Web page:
The head the CAA has told the Abta Travel Matters conference that the industry must carefully consider the practice of using customer money as working capital.
The issue, highlighted particularly during the Covid-19 pandemic, forms part of the latest consultation on Atol reform currently being undertaken by the CAA.
Sir Stephen Hillier, the regulator’s chairman, said any change in the regulations governing consumer protection would take account of the fragile state of the sector due to the pandemic.
But he told the virtual conference: “We need to consider very carefully the practice of advanced customer monies being used as working capital.
“Our goals are straightforward: better protection of consumer money, improving financial resilience of Atol holders and of the scheme itself.
“I offer the view that we should be considering better ways to protect customers and their money to give them confidence in travelling. That’s what the Atol scheme is all about.”
Hillier said the CAA is aware of the “trying and challenging” circumstances for the industry and is doing all it can within its regulatory authority to support the sector while looking after consumers.
“We share the industry’s desire to re-open international travel at scale as soon as it is possible,” he said, adding he welcomed open and transparent dialogue with the sector about the safe return of travel.
“Perhaps, more than anything, our strategy is about learning from the experience of Covid and our ability to respond quickly and effectively under severe pressure.
“We need to be part of shaping change, not just reacting to it.”
The CAA has welcomed government plans to give it greater enforcement powers, and Sir Stephen said consumer feedback about refunds from airlines has been prominent in recent research.
“Our aim is to provide fair and balanced regulation across everyone we regulate,” he said.
“Our powers differ across each part of the sector, but we will always hold businesses to account…and we will work with other regulators to support other action.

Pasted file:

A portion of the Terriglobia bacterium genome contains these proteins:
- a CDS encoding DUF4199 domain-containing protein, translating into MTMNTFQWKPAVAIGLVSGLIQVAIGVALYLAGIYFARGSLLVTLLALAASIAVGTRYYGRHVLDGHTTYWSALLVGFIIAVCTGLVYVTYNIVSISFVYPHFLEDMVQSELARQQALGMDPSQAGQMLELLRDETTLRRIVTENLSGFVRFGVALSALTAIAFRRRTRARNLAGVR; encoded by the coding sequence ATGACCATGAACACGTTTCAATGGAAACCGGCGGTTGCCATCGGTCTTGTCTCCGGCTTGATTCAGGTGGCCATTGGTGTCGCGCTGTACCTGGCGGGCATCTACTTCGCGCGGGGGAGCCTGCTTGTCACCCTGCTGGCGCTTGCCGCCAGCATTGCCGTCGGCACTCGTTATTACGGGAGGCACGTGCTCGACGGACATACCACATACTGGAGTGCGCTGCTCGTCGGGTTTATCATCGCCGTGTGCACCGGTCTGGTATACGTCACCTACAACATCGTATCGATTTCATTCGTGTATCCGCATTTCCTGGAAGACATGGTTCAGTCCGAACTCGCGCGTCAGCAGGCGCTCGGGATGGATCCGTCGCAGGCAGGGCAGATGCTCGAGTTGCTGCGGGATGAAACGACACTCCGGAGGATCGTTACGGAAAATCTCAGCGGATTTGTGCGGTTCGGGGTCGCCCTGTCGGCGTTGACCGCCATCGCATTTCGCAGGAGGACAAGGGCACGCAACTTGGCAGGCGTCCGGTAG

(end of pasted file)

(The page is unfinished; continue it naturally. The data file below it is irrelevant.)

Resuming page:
“We have kept the actions of airlines under review throughout the last 16 months with the Competition & Markets Authority.
“Our experience has confirmed to us, and importantly to consumers, that our current powers need to be strengthened.”
The CAA’s focus is on the changing risk profile of a sector that is running at just 20% capacity and has seen widespread job losses and employees placed on furlough.
Hillier said it will take time for the sector to get back to pre-pandemic levels but that the regulator must continue to ensure it operates as safely as it did before Covid.
He said the industry must take a “leading role” as consumers demand decarbonisation and, in the long term, moves towards net zero, “a key part of any future for all of us in the enterprise”.
“We all know the sector thrives on the opportunities it gives people to see the world,” Hillier said.
“Travel agents, tour operators and travel experts know better than anyone just how much holidays mean to people across the UK.
“Travel businesses rely on consumers to have the confidence to book what is often the most significant financial commitment each year. Rebuilding this confidence is vital.”
Hillier said the CAA will work with other government departments and with counterparts internationally to coordinate regulations and to provide transparent guidance.
“It will take time and will before we can achieve high levels of alignment, but such things can be achieved,” he added.